Simon and Schuster
I'll be reviewing Trauma Queen later today here on the The Brain Lair. Trauma Queen is a great story about a middle school girl who just wants to fit in. One of the things keeping Marigold from fitting in is her mother, which I'll talk about in my review. This book really spoke to me about my relationship with my daughter and how she might feel about us being in the same school and also how my actions affect her. Very powerful for me. But, the other thing Trauma Queen deals with is friendship among middle school girls. Middle school can be very challenging for tween girls, I know this as a teacher and a single mother. There were times I really wanted to rip some kid's head off for messing with my daughter and other times I wanted to rip mine off for having to live with my child!
Read on as Barbara Dee discusses one of her real-life tween friendship experiences:
When you’re twelve, sometimes friendships end, and you don’t even know it.
When my best friends dumped me, it didn’t happen all at once. The three girls I went bicycling with every afternoon started hanging out with a new girl I’ll call Monica. This Monica seemed older than the rest of us: she had a shaggy haircut and wore tons of mascara (even to school) and talked about BOYS all the time in a voice I could barely hear. Honestly, I thought she was boring.
And little by little I realized that my best friends weren’t around much anymore. They never said, Sorry, Barbara, we’re hanging with Monica instead of you. But it was pretty obvious. I’d hear snatches of conversations referring to parties I hadn’t been invited to. My phone calls stopped getting returned. And soon I began to notice changes in my friends: shaggy haircuts. Mascara at school. Muffled voices I could barely hear. And when I could hear, the topic was BOYS.
Boring, I thought. Honestly.
Then one day one of my best friends announced she had a new name: Happy. You weren’t supposed to call her by her normal name anymore, just by the stupid nickname. And guess who’d given her the stupid nickname? Monica.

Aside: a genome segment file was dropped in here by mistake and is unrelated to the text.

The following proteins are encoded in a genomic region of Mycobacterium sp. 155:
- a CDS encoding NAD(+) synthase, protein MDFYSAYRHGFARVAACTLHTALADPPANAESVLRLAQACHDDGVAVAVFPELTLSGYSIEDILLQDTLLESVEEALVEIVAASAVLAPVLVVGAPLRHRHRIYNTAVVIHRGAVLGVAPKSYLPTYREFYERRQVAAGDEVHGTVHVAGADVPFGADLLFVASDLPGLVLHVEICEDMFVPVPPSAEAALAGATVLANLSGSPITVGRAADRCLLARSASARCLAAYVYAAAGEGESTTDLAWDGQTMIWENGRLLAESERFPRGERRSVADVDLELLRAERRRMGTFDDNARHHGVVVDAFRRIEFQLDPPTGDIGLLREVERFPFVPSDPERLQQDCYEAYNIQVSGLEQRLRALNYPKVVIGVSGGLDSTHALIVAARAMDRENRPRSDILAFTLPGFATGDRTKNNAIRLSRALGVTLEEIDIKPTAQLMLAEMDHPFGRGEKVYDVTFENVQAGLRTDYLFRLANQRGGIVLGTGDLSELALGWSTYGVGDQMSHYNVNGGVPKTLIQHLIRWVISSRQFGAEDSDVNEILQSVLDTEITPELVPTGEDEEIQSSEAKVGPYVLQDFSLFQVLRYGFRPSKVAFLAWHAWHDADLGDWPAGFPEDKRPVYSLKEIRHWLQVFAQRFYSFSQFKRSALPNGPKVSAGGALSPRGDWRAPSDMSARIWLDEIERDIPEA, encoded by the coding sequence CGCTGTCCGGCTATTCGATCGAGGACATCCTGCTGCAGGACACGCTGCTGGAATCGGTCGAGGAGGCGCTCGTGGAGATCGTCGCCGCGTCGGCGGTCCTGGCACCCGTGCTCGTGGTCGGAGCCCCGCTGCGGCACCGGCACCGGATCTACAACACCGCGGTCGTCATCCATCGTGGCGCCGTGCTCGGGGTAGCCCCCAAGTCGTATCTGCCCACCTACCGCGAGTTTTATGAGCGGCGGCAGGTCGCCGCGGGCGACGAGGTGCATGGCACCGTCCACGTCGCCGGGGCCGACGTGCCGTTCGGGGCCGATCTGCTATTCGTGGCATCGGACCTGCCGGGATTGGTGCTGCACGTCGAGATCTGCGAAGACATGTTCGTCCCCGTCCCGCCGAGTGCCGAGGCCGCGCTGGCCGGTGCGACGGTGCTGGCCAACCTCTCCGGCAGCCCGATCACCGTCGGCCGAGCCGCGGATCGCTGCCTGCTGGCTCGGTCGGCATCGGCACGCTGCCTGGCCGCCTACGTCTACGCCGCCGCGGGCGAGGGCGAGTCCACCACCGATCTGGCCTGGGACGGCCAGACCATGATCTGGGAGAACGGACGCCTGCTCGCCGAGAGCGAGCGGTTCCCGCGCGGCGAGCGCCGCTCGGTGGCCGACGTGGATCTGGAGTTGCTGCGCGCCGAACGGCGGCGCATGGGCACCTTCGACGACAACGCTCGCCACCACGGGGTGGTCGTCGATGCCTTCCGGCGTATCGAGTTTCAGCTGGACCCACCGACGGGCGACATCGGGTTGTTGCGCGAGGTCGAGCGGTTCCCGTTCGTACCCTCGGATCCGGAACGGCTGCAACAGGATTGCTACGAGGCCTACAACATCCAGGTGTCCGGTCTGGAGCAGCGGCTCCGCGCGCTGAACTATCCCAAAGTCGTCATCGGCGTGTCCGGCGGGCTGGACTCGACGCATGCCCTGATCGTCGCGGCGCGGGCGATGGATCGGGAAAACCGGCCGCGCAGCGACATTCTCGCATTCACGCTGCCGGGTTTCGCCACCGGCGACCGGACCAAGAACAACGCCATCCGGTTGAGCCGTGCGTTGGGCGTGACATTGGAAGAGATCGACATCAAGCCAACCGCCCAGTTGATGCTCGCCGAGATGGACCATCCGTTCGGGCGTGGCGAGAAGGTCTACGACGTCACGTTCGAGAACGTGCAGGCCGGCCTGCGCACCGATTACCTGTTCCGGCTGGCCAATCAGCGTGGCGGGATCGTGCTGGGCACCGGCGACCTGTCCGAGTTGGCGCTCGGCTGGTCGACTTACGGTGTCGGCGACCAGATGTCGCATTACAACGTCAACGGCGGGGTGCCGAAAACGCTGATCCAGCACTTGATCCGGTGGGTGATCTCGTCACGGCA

“Well, I’m not calling you that,” I informed my friend. “It’s stupid. And it makes you sound like one of the Seven Dwarves.”
|photo credit Randy Matusow|
Right then she didn’t look like a Happy. “You know what, Barbara?” she said. “Monica doesn’t like you.”
“So what? Who cares about Monica?”
“I do,” she replied. “She’s my best friend now, okay? So it really doesn’t matter what you think!”
It didn’t? I was shocked. Looking back, I probably shouldn’t have been.
Why does this sort of thing happen to tween girls? Why does a girl who was once comfortably part of a group get kicked out? You can blame the Monicas of the world—and certainly, a powerful girl choosing a socially weaker girl to ostracize is a very common form of tween bullying. But what makes the weaker girl vulnerable? How did Monica—in a few short months—get to be so powerful? And why did she choose me to ostracize? Was it really as random as it felt?
Maybe not. Maybe it was because I’d challenged her authority—after all, I refused to wear mascara, and get the haircut, and to use the stupid nickname. Maybe it was because I was a very young twelve—tweens have no tolerance for immaturity. Whatever the reason, Monica expelled me from my group with an almost military precision—and none of my (former) best friends came to my rescue, or apparently even tried.
The whole Monica incident has always really bothered me.
But I guess one of the perks of being an author is you get to change history. So in my new book, TRAUMA QUEEN, the main character, Marigold, finds herself in a brand new middle school where this type of ostracism is taking place. Because Marigold’s performance artist mom is always making a spectacle of herself, Marigold’s one goal is to keep a low profile. But as she sees that one of her classmates is being unfairly ostracized, Marigold confronts the bully. And (spoiler alert!) she forms a new group in the end—one that includes not just the misfits of the school, and the bully’s victim, but also a really cute boy.
After all, she’s thirteen.
Stay tuned for my REVIEW and A GIVEAWAY. And all you middle school librarians - put this book in your library, better yet, put it in the hands of some of your middle school girls. You won't regret it.